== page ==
Actual sacred texts, meanwhile, also have their share of alluring poesy. One of my favourite descriptions of Satan is “the stealthily withdrawing whisperer”, a name he’s given in Sura (chapter) XIV – http://www.infoplease.com/t/rel/koran/sura114.html – of the Koran, which is like one long poem, Allah’s prophet Muhammed perhaps being more of a poet than a storyteller. The book is filled with charming poetic images, many of which depict Hell in a way grand enough to rival other religions’.

The constant political dramas surrounding religion blinds a lot of atheists, I think, to the literary worth of western and middle-eastern mythologies. If you leave politics aside (a thing I suggest people do more often) what you’re left with is some stunning poetry. If we can read and celebrate Homeric poetry without starting wars over whether Zeus exists, or what his message is, we shouldn’t gag our own rich cultural heritage.

Here’s another psalm by Isaac Watts, from which the fourth verse, beginning in 1757, is often omitted. This, I think, is a sin, because it’s a splendid verse which holds the poem’s strongest, strangest imagery. As a lover of horror and the macabre, I can ask little more of my literature:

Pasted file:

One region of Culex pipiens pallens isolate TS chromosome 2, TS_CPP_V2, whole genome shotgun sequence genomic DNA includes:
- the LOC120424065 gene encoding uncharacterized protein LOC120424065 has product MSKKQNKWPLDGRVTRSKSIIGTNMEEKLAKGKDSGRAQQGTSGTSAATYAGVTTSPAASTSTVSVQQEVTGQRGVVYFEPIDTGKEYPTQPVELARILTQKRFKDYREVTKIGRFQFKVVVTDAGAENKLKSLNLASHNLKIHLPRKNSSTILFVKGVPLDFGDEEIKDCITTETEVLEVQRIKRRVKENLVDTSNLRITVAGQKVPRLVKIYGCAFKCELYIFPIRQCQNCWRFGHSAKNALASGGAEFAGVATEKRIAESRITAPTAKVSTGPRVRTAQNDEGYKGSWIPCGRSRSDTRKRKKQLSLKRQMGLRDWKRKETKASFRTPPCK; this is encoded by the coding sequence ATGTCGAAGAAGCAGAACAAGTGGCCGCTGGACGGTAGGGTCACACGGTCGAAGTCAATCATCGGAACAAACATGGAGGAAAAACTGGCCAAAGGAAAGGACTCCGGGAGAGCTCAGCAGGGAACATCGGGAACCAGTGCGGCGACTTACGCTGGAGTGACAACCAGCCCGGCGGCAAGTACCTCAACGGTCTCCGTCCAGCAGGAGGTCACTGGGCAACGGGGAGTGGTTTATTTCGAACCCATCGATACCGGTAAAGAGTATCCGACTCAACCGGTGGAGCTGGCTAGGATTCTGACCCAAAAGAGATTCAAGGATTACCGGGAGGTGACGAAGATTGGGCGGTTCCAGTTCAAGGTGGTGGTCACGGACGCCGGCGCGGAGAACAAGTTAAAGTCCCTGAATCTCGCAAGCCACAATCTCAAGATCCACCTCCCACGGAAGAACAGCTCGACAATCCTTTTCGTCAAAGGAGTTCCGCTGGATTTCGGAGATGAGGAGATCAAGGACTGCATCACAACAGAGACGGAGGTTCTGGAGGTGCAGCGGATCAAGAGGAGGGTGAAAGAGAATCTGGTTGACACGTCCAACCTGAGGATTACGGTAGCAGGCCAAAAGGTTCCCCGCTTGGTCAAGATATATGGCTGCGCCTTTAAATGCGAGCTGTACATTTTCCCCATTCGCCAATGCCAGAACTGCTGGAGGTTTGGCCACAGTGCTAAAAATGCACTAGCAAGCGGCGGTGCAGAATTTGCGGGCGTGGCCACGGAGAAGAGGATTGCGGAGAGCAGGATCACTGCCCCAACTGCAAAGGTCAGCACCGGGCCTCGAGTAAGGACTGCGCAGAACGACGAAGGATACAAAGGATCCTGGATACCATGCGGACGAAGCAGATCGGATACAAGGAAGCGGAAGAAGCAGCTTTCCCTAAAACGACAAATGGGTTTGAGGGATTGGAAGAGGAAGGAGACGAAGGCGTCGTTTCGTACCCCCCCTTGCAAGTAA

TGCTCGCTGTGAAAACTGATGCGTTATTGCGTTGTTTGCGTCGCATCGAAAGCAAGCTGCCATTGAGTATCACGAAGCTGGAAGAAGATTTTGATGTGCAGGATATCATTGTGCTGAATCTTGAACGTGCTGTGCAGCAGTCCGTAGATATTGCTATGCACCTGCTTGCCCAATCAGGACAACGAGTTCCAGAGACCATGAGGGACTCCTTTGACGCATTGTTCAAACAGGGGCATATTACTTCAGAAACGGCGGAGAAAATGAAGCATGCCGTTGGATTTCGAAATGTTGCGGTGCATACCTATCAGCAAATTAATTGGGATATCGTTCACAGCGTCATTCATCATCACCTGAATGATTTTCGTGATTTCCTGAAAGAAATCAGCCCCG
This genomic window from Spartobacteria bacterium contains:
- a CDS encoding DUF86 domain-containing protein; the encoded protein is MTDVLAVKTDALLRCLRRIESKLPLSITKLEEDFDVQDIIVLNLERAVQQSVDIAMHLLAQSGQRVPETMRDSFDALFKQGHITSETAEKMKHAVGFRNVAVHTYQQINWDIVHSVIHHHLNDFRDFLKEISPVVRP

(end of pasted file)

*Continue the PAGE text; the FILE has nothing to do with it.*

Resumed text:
When I survey the wondrous cross
On which the Prince of glory died,
My richest gain I count but loss,
And pour contempt on all my pride.

Forbid it, Lord, that I should boast,
Save in the death of Christ my God!
All the vain things that charm me most,
I sacrifice them to His blood.

See from His head, His hands, His feet,
Sorrow and love flow mingled down!
Did e’er such love and sorrow meet,
Or thorns compose so rich a crown?

His dying crimson, like a robe,
Spreads o’er His body on the tree;
Then I am dead to all the globe,
And all the globe is dead to me.

Were the whole realm of nature mine,
That were a present far too small;
Love so amazing, so divine,
Demands my soul, my life, my all.

To Christ, who won for sinners grace
By bitter grief and anguish sore,
Be praise from all the ransomed race
Forever and forevermore.

***

Personally, I’d love to live in a world where people with Marilyn Manson CDs can also own books of religious poetry, as I do, with no-one thinking that strange. There was a great Welsh poet (and priest), R. S. Thomas, who once said this of his joint careers: “Some people were curious to know whether I did not feel some conflict between my two vocations. But I always replied that Christ was a poet, that the New Testament was poetry, and that I had no difficulty preaching the New Testament in its poetic context.”